Statewide, $57  million in gas tax has been collected since July.   The measure at the Capitol would authorize releasing $146 million for costs through Sept. 30.

Macomb Mayor Michael Inman says the money is needed.

Amanda Vinicky

Gas station owners are worried that lawmakers will pass an increase to the motor fuel tax to bring in more revenue.

David Smith owns gas stations along the Illinois border. He says Illinois' higher taxes cause most drivers to fill up outside of the state.

"At one of our Missouri stations near the border of Missouri and Illinois, we sell for example 170,000 gallons of gas per month," Smith said. "However at our Illinois-based border station just a few miles away on the Illinois side, we only sell about 70,000 gallons per month."

The need for infrastructure investments across the country is great and has been in the news a lot lately. The American Society for Civil Engineers (ASCE) estimates that the country will need to spend $3.6 trillion by 2020. The same group gave the country's infrastructure a D+ rating for 2013. Illinois got a C-.

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Don Fullerton is associate director of IGPA for Urbana-Champaign and a member of the IGPA faculty. He is an expert on tax policy, energy and environmental policy issues. Julian Reif is an expert in health economics and policy.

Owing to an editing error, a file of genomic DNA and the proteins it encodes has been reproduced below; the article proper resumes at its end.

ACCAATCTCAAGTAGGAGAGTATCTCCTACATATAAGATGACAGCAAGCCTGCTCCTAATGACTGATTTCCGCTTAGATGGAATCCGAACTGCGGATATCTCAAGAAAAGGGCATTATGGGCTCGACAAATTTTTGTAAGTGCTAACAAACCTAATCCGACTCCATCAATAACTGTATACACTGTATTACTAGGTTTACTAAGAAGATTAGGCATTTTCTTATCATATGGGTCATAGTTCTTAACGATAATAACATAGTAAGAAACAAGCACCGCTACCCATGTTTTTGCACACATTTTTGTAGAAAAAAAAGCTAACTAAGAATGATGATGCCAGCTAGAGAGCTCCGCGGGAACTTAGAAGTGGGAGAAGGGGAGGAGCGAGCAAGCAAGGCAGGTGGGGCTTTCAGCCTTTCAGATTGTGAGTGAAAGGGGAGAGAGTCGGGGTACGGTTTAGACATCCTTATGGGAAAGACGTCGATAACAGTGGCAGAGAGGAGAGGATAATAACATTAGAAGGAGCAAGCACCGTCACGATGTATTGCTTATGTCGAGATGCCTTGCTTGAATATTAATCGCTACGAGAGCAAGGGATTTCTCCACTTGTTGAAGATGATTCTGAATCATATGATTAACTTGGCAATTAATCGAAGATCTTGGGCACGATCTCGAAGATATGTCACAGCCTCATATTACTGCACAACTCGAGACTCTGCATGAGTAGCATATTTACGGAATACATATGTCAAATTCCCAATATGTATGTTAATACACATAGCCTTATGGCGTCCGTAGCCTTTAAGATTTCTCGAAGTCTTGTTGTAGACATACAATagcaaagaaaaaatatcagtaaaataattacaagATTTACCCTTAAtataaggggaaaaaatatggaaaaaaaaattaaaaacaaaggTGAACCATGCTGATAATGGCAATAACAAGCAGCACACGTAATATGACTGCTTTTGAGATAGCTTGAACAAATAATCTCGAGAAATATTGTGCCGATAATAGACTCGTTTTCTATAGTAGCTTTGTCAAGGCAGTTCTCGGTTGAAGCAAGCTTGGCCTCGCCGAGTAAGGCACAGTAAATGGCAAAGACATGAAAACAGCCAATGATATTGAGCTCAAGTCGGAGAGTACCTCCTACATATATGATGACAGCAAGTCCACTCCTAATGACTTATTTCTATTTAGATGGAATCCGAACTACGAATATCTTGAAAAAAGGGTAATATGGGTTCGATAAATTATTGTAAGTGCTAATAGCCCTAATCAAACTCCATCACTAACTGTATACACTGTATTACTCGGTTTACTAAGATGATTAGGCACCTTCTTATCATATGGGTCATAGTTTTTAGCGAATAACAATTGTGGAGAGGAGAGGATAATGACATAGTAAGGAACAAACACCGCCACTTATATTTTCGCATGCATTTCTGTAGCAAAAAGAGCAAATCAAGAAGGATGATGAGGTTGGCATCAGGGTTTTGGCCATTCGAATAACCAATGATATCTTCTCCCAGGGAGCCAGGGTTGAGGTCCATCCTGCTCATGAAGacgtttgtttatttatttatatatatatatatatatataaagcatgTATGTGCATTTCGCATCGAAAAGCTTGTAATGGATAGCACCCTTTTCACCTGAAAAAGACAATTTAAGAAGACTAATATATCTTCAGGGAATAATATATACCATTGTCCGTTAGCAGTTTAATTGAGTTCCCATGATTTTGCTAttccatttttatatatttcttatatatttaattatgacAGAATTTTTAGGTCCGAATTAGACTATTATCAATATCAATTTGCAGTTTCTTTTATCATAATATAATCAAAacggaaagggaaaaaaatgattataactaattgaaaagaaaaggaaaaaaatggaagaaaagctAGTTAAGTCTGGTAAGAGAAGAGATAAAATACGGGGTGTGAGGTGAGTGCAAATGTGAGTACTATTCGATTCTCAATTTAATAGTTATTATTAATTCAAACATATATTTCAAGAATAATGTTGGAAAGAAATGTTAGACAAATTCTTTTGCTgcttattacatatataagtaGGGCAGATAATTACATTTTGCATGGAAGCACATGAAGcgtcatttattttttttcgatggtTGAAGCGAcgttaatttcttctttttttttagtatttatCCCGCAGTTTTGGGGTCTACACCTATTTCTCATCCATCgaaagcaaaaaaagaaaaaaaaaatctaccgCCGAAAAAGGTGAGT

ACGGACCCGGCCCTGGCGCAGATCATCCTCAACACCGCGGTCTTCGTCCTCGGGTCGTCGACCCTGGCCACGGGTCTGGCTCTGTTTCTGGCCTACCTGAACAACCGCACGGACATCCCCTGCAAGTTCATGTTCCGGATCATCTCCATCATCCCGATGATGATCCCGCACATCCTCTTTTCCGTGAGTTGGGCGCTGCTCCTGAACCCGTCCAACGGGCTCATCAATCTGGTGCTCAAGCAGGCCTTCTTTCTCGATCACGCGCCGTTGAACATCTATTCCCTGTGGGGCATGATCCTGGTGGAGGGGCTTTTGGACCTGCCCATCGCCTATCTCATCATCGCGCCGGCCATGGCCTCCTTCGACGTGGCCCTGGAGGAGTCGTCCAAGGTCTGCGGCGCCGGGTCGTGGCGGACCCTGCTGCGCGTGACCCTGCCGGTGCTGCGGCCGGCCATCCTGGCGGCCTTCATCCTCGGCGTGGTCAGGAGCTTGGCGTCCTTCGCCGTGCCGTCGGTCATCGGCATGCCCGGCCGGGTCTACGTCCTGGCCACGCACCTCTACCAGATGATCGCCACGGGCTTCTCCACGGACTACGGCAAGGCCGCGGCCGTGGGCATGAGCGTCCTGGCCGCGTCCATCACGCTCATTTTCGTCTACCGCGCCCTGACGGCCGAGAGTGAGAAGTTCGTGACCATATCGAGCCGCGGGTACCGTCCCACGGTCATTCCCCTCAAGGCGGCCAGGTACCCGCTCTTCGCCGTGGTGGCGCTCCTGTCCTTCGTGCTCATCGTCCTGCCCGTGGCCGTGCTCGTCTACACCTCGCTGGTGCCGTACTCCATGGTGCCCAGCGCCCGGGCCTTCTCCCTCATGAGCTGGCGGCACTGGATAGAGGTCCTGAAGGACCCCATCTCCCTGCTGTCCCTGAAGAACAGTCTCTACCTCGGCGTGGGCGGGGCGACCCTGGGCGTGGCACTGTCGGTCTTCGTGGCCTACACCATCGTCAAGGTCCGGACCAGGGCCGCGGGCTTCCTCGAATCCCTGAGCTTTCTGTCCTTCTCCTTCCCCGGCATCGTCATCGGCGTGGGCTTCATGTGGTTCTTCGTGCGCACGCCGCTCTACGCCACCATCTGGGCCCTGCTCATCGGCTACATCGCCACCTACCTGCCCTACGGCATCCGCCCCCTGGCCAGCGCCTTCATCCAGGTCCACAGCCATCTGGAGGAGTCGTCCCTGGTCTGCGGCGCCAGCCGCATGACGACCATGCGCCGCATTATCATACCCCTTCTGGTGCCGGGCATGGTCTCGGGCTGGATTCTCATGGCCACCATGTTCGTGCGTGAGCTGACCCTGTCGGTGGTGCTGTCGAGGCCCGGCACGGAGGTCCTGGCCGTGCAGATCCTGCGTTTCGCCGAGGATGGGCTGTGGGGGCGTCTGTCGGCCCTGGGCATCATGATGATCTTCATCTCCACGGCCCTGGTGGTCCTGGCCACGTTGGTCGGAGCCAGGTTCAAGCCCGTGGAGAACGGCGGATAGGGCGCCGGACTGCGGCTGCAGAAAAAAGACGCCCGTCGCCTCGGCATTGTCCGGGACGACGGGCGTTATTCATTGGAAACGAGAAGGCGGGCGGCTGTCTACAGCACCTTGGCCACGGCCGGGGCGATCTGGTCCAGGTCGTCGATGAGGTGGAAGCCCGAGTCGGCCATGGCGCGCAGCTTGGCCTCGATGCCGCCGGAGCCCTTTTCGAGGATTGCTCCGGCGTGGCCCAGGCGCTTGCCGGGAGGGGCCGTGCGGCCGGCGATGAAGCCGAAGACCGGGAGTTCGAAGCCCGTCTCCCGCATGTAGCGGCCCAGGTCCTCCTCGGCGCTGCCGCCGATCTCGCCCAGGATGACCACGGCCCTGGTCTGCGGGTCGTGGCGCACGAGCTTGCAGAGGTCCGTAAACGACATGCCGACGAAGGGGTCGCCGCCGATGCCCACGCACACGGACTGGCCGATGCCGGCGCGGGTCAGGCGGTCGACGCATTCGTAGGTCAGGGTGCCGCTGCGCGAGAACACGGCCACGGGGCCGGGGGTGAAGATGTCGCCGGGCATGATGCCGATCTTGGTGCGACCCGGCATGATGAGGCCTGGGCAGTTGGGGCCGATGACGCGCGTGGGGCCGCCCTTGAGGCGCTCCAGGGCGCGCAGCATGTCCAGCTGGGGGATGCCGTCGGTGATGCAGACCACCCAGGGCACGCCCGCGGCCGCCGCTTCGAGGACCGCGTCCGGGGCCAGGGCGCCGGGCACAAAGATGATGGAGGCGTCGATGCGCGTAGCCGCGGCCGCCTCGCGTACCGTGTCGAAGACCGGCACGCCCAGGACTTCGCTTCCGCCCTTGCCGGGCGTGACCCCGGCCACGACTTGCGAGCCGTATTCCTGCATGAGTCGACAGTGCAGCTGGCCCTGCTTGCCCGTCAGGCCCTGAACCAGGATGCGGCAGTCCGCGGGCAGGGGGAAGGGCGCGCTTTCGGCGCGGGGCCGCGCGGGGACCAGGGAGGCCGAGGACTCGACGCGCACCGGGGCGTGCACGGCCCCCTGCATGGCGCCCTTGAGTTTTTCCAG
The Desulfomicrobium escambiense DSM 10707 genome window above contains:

They wrote the following op-ed.

Last year, the Panzier Lane bridge in Jefferson County collapsed while a truck was driving over it. The driver was unharmed, but as reconstruction began last month, officials estimated it will cost more than half a million dollars to repair.

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  Infrastructure in Illinois is getting dangerously close to disrepair, according to a report from the American Society of Civil Engineers. The state received a "C-" for its maintenance of roads, bridges and waterways.

The group says Illinois' grade is cause for concern, especially given recent infrastructure failures. Those headlines include last weekend's water crisis in Toledo, Ohio and chemical pollutants in West Virginia water earlier this year.

Amanda Vinicky

  A coalition of Illinois gas station owners say they're wary of a plan to increase motor fuel taxes. Opponents say it would cause too much pain at the pump.

Engineers, the state Chamber of Commerce, and local mass transit agencies have a strategy to shore up the state's deteriorating highway network and other infrastructure needs: a strategy that includes raising Illinois' tax on gas, which hasn't seen an increase in 24 years.

For now, it's just a plan; no state lawmaker has committed to supporting that proposal.

Amanda Vinicky

  Illinois will invest another eight point six billion dollars into roads, bridges and other projects. It's the latest installment of a major infrastructure plan lawmakers passed in 2010. Now, Governor Pat Quinn is calling for a new one. But he's not saying where the money should come from.

The 2010 infrastructure program - known as Illinois Jobs Now! - has funded thousands of miles of road repairs so far -- paid for by higher taxes on alcohol, candy and soft drinks; a higher license plate fee; and revenue from video poker.

  Advocates for infrastructure investment want to raise the gas tax to fix Illinois roads. The new revenue would go toward maintenance which they say is long overdue.